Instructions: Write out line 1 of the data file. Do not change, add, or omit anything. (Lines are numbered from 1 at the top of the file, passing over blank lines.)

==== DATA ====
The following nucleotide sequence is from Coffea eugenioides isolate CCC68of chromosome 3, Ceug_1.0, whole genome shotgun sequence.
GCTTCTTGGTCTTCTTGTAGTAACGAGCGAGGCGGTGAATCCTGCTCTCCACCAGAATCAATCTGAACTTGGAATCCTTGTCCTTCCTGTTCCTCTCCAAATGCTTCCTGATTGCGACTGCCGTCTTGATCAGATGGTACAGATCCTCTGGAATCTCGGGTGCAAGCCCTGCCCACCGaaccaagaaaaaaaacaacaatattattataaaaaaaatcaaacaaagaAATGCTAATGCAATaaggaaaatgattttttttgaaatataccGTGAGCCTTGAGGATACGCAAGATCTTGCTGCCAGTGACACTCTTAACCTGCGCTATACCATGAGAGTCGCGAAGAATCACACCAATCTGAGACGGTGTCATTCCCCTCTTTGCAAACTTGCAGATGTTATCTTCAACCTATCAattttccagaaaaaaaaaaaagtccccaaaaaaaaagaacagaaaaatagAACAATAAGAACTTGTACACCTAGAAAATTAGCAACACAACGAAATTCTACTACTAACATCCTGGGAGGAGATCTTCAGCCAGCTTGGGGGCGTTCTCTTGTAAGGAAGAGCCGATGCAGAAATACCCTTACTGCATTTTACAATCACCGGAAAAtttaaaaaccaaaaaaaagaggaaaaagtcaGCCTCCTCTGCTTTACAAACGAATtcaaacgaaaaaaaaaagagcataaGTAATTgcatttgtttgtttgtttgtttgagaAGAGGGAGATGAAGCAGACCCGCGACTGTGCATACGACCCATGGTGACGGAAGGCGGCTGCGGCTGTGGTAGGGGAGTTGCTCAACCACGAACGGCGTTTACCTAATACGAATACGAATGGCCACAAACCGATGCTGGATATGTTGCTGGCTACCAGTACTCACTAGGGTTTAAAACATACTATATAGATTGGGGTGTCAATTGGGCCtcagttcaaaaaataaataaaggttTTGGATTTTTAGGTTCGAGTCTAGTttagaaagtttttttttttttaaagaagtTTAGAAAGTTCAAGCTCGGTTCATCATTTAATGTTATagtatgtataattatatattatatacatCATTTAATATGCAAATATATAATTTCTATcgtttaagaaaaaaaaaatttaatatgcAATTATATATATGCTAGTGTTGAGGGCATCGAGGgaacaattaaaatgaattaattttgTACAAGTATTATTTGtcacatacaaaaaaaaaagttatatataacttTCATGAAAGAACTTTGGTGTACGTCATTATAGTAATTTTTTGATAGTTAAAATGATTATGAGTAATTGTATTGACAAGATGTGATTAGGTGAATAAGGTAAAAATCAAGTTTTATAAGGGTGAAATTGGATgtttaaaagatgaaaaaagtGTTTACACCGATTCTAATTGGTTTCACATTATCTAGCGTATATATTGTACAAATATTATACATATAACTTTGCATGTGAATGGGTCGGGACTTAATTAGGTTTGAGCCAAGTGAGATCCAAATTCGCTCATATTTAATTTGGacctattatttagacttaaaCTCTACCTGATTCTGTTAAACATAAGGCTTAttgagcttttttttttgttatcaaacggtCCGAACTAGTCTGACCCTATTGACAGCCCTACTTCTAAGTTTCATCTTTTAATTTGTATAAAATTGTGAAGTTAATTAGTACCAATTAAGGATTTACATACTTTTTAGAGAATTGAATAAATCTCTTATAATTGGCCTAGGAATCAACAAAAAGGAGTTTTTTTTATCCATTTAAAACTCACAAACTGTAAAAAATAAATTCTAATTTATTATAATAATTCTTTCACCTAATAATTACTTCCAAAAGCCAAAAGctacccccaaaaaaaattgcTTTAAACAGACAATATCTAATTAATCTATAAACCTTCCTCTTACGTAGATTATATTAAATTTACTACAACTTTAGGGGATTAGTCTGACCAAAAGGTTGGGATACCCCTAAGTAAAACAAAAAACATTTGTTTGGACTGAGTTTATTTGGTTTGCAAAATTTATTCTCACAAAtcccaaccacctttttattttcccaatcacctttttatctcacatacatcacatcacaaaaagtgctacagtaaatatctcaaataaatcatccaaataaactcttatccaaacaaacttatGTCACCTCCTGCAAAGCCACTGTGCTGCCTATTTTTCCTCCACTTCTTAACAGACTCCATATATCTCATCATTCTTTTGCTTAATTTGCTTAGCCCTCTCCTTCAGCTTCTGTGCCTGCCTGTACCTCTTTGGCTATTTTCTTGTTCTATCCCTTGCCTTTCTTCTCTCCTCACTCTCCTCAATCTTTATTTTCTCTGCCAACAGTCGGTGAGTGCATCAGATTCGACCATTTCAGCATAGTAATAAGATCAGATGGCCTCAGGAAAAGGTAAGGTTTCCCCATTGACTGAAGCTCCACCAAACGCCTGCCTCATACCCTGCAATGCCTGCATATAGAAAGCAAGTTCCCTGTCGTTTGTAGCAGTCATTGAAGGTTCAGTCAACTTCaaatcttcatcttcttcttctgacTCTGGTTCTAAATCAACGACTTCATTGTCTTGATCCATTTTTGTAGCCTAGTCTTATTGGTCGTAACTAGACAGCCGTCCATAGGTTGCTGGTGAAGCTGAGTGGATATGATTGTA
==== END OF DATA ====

The following nucleotide sequence is from Coffea eugenioides isolate CCC68of chromosome 3, Ceug_1.0, whole genome shotgun sequence.